Symposium – Arts, Society and Ethics (The Mason Institute)

 

On Thursday, August 22nd, I attended a symposium on art, ethics and society, hosted by Edinburgh University’s Mason Institute. It’s difficult to capture in words the energy this in–depth discussion of bioethics, humanity and the role of art had. Novelists, directors, performers, visual artists gave their thoughts on the role of art as a medium for ethical issues, and the ethical responsibilities of artists.

The discussion ranged from the specific (should foetuses found to have achondroplasia be aborted) to the general (“As an artist, how do you stay safe?”). There were also moments of genuine disagreement, as a speaker from the floor argued that Sparkle and Dark’s acclaimed Killing Roger was a dangerous fantasy, since “people like that don’t seek assisted suicide”. The play’s author, Lawrence Illsley, strongly defended the autonomy of art, responding “of course it’s fantasy”.

This exchange summed up the major point to arise from the discussions – Is the artist’s role to accurately reflect a tightly defined concept of ‘evidence’ or to provide something which is viable as fiction? The question is obviously unanswerable, or at least has a different answer for each act of creation at each time. What is important, as The Fantasist director Ailin Conant emphasised, is that the ethical dimensions are recognised, and space always remains open for dialogue, for learning.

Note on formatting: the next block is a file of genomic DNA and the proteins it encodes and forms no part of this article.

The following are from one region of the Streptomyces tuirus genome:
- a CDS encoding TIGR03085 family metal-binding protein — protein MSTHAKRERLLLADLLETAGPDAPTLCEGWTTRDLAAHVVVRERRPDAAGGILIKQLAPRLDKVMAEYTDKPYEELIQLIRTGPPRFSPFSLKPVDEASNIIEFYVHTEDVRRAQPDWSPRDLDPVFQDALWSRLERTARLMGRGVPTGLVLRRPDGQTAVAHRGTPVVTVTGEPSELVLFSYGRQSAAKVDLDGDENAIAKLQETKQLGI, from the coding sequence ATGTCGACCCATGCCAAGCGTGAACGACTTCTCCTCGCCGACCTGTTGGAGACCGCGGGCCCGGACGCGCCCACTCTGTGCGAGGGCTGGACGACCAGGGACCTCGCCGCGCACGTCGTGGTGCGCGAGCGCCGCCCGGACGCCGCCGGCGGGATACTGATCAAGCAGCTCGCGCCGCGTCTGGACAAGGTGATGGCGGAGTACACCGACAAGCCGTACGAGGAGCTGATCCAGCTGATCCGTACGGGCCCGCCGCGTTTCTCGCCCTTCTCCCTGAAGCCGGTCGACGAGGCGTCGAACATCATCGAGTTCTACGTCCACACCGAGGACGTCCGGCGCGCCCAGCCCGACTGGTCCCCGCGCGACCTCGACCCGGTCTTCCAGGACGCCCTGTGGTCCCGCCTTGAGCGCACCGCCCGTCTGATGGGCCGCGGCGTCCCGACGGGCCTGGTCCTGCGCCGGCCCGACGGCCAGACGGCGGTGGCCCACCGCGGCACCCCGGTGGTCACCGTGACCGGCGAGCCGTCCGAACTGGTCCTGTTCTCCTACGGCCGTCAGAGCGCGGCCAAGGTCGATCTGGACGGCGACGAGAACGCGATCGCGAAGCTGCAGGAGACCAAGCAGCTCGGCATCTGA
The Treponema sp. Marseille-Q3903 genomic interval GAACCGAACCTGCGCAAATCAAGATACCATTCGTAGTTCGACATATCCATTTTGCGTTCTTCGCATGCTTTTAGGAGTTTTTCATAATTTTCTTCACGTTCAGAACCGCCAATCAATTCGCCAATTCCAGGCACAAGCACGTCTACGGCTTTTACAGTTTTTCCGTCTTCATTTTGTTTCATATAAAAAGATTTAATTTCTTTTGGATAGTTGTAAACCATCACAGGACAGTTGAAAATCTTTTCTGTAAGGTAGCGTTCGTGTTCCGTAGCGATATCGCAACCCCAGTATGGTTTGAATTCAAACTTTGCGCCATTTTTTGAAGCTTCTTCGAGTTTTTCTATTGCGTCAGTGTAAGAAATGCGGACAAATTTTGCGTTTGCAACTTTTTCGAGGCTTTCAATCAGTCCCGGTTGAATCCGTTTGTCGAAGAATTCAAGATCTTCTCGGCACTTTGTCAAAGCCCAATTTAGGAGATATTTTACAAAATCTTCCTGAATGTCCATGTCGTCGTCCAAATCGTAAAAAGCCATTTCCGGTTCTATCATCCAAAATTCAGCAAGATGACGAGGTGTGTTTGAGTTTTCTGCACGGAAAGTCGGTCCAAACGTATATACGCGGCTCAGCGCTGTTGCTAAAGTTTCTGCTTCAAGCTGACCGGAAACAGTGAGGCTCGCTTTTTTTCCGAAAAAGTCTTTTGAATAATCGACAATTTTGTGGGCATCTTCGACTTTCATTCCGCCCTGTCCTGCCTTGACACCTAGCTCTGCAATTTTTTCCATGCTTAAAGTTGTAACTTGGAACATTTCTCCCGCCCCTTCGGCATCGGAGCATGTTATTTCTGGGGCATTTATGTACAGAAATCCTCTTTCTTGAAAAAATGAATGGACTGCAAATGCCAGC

A selection of some of the comments which stuck with me will do more to give a sense of the range of the conversation than any more description from me (I can’t vouch for their accuracy, but the sense is true):

“Puppets struggle to live on stage, while actors struggle to die on stage” – Shelley Knowles-Dixon, Sparkle and Dark.

“What right do I have to address these issues?” – Knowles-Dixon.

“We need to engage both the brain and the heart [when addressing ethical issues in art]” – Hazel McHaffie (Author)

“Writing fiction gives space for the reader to follow, to think, to be stimulated” – Ann Lingard (Author)

“Ethics is about keeping people safe. Art, by definition, is unsafe” – Ailin Conant, Theatre Témoin

“Art can exploit the audacity of ignorance” – Simon Biggs, (Artist)

“[Artistic ethics are about] basic humanity, basic respect, basic love” – Ailin Conant.